Three major questions and answers that were forwarded to Thorn Valley by an attendee of the FMCSA meeting. These are questions regarding ELD compliance will come in handy. The next few months will be interesting as FMCSA and enforcement personnel make transitions.
If a driver operates outside of the short-haul exemption greater than 8 times in a 30-day period, is the driver required to continue using an ELD on days when he/she would have otherwise been considered a short-haul operator? Guidance: No, an ELD is the required method of recording a driver’s hours-of-service only when he/she is not otherwise exempt. In the scenario outlined, the driver would be required to use an ELD only on the days beyond 8 in a 30-day period when he/she doesn’t meet the definition of a short-haul operator.
A driver is stopped for a roadside inspection on a day in which he/she is considered a short-haul operator. Thus, the driver does not have a record of duty status (RODS) in the vehicle and a timecard is stored at the terminal. However, the said driver often travels beyond the terms of a short-haul operator and uses and ELD when required. At the time of the inspection, the driver used and ELD to prepare his/her RODS for the two days prior to the day of the inspection. Is the driver required to have copies of the RODS from the 2 previous days despite the vehicle being operated at the time of the inspection not being fitted with an ELD? Guidance: Yes, per interpretation #20 of 49 CFR Part 395.8, the driver must possess the RODS from days in which he/she is not considered a short-haul operator. Given the scenario above, the driver could accomplish this via printed ELD records for the previous 2 days available for the inspector to review.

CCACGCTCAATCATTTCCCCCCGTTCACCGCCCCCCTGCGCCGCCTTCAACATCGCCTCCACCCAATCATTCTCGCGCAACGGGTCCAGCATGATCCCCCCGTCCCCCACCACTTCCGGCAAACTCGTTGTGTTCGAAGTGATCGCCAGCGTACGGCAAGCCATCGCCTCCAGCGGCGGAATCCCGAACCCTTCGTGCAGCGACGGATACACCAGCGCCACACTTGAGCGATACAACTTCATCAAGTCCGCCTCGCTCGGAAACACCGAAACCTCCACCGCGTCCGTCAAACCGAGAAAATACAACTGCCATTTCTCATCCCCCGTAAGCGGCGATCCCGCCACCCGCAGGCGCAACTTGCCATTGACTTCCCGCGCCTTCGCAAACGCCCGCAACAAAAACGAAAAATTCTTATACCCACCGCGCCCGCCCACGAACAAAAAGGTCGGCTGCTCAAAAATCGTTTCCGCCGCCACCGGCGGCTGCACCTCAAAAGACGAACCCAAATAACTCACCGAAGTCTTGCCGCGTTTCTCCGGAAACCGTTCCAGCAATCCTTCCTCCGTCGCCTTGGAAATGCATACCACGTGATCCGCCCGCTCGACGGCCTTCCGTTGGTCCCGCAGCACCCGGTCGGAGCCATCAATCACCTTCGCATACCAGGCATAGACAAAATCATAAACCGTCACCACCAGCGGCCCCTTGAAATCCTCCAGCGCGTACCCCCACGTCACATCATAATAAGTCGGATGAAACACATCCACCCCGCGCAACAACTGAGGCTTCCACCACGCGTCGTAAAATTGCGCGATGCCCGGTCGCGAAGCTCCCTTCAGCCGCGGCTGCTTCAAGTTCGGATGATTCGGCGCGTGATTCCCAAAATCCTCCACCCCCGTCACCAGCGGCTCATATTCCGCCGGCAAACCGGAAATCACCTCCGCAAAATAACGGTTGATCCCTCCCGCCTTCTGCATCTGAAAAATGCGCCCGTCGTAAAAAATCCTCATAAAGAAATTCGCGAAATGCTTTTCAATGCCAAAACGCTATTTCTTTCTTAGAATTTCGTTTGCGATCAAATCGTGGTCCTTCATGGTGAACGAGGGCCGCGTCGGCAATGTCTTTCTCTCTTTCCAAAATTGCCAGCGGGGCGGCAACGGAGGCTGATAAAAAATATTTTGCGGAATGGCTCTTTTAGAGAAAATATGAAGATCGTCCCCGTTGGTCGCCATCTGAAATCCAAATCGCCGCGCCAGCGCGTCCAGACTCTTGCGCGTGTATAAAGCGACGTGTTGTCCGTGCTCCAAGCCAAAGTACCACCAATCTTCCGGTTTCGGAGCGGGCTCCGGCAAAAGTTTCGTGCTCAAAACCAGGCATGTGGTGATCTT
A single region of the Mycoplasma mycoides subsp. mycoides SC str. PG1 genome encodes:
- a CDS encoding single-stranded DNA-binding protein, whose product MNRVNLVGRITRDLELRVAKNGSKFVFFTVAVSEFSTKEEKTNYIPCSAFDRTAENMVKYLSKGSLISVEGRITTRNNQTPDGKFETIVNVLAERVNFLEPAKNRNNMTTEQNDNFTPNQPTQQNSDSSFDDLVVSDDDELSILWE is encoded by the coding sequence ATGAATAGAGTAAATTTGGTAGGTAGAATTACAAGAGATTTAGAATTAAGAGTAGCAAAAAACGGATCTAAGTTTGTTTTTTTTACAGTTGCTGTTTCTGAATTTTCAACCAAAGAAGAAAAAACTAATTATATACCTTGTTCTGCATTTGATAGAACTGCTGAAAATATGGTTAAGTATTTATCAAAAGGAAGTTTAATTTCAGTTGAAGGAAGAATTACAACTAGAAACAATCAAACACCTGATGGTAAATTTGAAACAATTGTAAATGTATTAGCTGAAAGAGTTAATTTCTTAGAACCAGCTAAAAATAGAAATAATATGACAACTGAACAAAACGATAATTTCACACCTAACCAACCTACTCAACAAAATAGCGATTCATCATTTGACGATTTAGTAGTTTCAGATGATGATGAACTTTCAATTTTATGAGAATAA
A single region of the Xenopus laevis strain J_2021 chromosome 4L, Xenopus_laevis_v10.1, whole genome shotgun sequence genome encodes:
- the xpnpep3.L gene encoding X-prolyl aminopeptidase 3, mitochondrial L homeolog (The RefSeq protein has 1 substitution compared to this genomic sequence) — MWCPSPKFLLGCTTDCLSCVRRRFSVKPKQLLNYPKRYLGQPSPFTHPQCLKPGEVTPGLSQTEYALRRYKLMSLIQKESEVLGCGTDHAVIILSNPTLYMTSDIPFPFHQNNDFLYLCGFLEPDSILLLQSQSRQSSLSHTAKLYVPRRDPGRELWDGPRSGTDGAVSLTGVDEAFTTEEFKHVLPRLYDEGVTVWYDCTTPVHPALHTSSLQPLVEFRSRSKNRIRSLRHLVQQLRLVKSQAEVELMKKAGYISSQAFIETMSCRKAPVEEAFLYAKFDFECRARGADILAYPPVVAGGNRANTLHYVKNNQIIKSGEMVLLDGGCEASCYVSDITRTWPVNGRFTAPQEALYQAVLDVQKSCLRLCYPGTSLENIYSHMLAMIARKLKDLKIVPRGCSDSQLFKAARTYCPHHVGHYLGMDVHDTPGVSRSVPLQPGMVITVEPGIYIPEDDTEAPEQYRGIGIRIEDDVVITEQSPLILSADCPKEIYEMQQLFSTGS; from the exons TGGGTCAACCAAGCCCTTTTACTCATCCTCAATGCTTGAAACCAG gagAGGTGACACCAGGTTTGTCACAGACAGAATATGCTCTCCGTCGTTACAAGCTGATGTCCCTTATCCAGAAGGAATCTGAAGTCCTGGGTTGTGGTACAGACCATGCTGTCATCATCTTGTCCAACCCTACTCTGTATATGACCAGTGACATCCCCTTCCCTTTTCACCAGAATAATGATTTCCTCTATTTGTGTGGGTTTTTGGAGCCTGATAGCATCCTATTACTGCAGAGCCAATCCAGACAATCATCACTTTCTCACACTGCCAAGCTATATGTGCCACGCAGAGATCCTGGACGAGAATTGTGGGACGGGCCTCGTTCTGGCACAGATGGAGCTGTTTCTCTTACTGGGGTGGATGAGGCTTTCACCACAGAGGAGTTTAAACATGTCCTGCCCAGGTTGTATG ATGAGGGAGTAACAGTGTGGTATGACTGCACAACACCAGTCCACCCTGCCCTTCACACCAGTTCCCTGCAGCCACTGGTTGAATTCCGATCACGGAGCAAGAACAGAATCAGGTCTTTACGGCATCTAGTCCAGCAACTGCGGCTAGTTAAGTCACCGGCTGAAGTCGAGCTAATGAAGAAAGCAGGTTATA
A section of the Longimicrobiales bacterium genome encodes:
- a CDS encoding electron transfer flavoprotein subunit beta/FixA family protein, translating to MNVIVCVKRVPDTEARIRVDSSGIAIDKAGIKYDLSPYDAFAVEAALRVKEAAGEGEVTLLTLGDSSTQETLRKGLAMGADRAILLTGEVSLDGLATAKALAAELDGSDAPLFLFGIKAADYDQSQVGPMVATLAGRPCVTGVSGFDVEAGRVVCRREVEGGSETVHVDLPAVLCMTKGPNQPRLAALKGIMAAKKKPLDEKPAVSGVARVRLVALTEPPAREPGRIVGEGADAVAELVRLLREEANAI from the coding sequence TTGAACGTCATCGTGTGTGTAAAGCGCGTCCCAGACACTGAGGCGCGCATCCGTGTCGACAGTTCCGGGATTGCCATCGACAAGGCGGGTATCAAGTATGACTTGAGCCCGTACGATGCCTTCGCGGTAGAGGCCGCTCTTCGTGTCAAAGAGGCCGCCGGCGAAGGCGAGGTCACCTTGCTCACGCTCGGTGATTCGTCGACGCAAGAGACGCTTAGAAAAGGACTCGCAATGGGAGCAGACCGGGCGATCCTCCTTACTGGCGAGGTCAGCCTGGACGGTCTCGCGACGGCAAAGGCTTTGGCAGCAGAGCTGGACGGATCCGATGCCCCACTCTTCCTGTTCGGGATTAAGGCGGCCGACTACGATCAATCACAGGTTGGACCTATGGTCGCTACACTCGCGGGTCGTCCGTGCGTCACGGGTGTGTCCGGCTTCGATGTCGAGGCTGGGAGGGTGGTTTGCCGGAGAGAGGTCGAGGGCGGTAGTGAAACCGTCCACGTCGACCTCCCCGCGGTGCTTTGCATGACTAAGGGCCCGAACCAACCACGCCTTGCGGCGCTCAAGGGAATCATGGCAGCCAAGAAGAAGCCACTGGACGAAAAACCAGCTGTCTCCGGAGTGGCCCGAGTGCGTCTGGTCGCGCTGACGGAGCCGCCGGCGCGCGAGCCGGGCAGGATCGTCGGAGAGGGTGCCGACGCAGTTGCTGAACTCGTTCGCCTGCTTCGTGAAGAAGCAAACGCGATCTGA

The ELD is not always capturing the odometer reading. Should the company officials manually input data as the result of a malfunction or data error? Guidance: Yes, the company officials should input the missing data if it is required to be captured by the ELD. There is not currently guidance for enforcement personnel outlining the number of errors or malfunctions which would deem the device no longer a valid ELD for use.
Attached is the Federal Register Notice of the proposed changes to the personal conveyance guidance. The big change is that the vehicle does not have to be unloaded. However, FMCSA makes it clear that they are making this change to accommodate straight trucks who cannot simply drop their trailer and bobtail for personal reasons. This revised definition does not address the problem of a driver who runs out of hours waiting at a customer and then, after loading or unloading, is told by the customer that they cannot stay on their property. They give several examples of situations that do not qualify as personal conveyance and one of them is: Continuation of a CMV trip, even after the vehicle is unloaded. At the moment FMCSA is asking for comments and it seems that the motor carrier industry should take this opportunity to address the problem of customers who will not allow trucks to remain on their property.
View Federal Register Notice